Welcome to our Wednesday “Ask Beau” post. The purpose of this weekly feature is to provide you, our readers, with biblical responses to questions you have about practical issues that you face.
As always, you may submit questions for future “Ask Beau” posts by contacting us at email@example.com, or by leaving a comment on this post.
Today’s question, “Why is the Bible authoritative?” will be the subject of our Grace Young Adults “Coffee and a Question” discussion next Monday (June 18), so I thought it might be an appropriate topic for today’s Ask Beau post as well. The question is quite relevant. You’ve heard an echo of it when someone says, “Why should we care about what the Bible says? It is an ancient, outdated book, written by fallible men.”
If the Bible had simply been written by fallible men, then we would have to agree with our hypothetical objector, or at least hold the Bible to be nothing more than a book of wisdom that is potentially beneficial but not binding on us. The Bible has a much higher assessment of itself than this, though. According to the Bible’s own words, it is “breathed out by God” (2 Timothy 3:16 ESV), and penned by men who were not operating in isolation, but rather were speaking “from God as they were carried along by the Holy Spirit” (2 Peter 1:21). Jesus shared this high view of Scripture, noting that the Scripture cannot be broken (John 10:35), and that “not an iota, not a dot, will pass from the Law until all is accomplished” (Matthew 5:18).
Thus, the answer to the question is quite simple. The reason the Bible is authoritative is that it is the Word of God, and God, as God, has the ability to communicate truth accurately and the right to tell His creatures how they should conduct themselves.
As witnesses for Christ, though we must move beyond this question and make compelling arguments to demonstrate that the Bible is the Word of God. Frankly, it is naive for believers to quote Bible verses and expect nonbelievers to bow the knee to biblical authority. The unbeliever typically does not hold the Bible to be authoritative, so in addition to telling them what the Lord has said in the Bible, we must make a credible case that what we find in the Bible is indeed God’s self-revelation.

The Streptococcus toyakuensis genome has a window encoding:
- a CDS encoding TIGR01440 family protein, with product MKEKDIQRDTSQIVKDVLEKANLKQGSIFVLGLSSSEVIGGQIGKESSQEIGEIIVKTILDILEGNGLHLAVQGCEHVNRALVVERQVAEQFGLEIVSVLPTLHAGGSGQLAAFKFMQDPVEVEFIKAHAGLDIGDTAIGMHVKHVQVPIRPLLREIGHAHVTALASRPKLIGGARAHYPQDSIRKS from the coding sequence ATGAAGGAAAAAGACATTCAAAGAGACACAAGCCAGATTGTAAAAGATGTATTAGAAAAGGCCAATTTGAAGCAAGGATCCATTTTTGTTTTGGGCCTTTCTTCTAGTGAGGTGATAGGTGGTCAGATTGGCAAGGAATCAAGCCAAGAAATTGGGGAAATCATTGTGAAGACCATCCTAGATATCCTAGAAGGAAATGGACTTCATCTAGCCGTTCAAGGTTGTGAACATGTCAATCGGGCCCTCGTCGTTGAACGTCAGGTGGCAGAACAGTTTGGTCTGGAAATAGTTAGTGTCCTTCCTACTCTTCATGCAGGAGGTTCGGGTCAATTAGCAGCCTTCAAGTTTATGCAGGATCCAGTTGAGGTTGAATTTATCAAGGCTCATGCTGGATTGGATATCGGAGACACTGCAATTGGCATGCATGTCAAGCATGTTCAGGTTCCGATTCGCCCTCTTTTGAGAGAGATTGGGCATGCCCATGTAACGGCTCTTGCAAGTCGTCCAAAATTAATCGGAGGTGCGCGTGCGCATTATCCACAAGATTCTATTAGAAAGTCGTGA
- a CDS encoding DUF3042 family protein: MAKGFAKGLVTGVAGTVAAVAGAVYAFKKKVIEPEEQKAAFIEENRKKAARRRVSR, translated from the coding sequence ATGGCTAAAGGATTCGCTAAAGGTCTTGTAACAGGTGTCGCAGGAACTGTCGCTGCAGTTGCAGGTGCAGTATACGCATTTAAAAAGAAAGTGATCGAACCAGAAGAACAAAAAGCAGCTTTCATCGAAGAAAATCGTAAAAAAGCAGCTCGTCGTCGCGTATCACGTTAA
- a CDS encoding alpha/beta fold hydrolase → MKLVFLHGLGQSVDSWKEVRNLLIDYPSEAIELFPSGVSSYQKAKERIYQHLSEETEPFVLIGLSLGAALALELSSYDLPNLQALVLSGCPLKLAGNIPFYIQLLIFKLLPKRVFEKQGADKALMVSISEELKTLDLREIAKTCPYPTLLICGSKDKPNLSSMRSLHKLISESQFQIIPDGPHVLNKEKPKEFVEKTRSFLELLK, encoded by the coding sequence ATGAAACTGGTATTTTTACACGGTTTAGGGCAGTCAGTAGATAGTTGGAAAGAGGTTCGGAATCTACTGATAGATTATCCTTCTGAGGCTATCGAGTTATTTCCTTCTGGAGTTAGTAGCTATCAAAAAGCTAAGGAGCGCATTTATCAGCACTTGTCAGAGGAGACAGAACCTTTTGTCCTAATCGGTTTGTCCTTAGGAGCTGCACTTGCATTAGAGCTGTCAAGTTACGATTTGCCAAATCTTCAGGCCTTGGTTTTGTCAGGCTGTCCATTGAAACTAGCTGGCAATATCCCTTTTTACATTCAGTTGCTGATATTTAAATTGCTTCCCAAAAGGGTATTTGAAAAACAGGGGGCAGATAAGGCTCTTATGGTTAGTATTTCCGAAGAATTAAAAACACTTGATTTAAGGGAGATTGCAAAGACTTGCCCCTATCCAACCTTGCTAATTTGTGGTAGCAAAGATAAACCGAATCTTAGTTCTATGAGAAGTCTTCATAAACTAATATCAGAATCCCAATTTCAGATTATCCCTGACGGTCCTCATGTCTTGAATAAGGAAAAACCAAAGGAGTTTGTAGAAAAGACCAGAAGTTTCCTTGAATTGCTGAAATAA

For the purposes of our post, I’ll name a few lines of reasoning that are helpful. The Bible’s self-testimony is relevant evidence, though it is not ultimately decisive. Prophecies made in the Old Testament and fulfilled in world events or specifically in the person of Jesus Christ are convincing, especially when viewed cumulatively. The internal coherence of the Bible in spite of its many human authors over hundreds of years is helpful in the debate, as well as its remarkable historical accuracy. More generally, when we look at the world around us, we see evidence of a designer, and when we logically reason that such a designer would communicate with us in some way, we must conclude that the Bible stands in a unique place among religious texts and is the best claimant among them of the divine stamp.
In my mind, though, perhaps the strongest argument in favor of the Bible’s authority is one that is often overlooked. As Larry Moyer of Evantell has said, ultimately Christianity doesn’t stand or fall on the Bible—it stands or falls on the resurrection of Jesus Christ. If Jesus Christ wasn’t actually raised from the dead, then the Bible is simply a source of moral guidance, and a very misleading one at that (see 1 Corinthians 15 for more on this). If, however, Jesus Christ was raised from the dead, then the resurrection grants immediate credibility to the testimony of those closest to Him, which we find in the New Testament. In addition, if Jesus was raised from the dead, then we would be forced to recognize His authority, and thus His view of the Bible’s authority should become ours.
Isn’t this last argument circular, though? Are we essentially using the authority of the Scriptures to prove Jesus’ resurrection and then turning around and using the resurrection to prove the authority of the Scriptures? Actually, no. We don’t ask the unbeliever to accept the Bible as God’s Word initially. We just ask that He view the biblical accounts of the resurrection as historical testimony to a historical event, testimony that can be shown to be more or less reliable based on various historical criteria (Tim Keller does a good job of discussing these historical criteria in The Reason for God, chapter 7). Furthermore, we would have him consider secular historical testimony about Jesus and investigate records of first-century A.D. religious beliefs to see if there was anything unique about his followers’ claim of His resurrection. He might also profitably consider what happened to other messianic figures of Jesus’ day, as well as the accounts of the martyrdom of many Christian eyewitnesses to Jesus’ resurrection who chose to die rather than recant.
Whoa – that’s a lot of information. If you were to answer this question, would you answer it as I have, or would you take a different angle?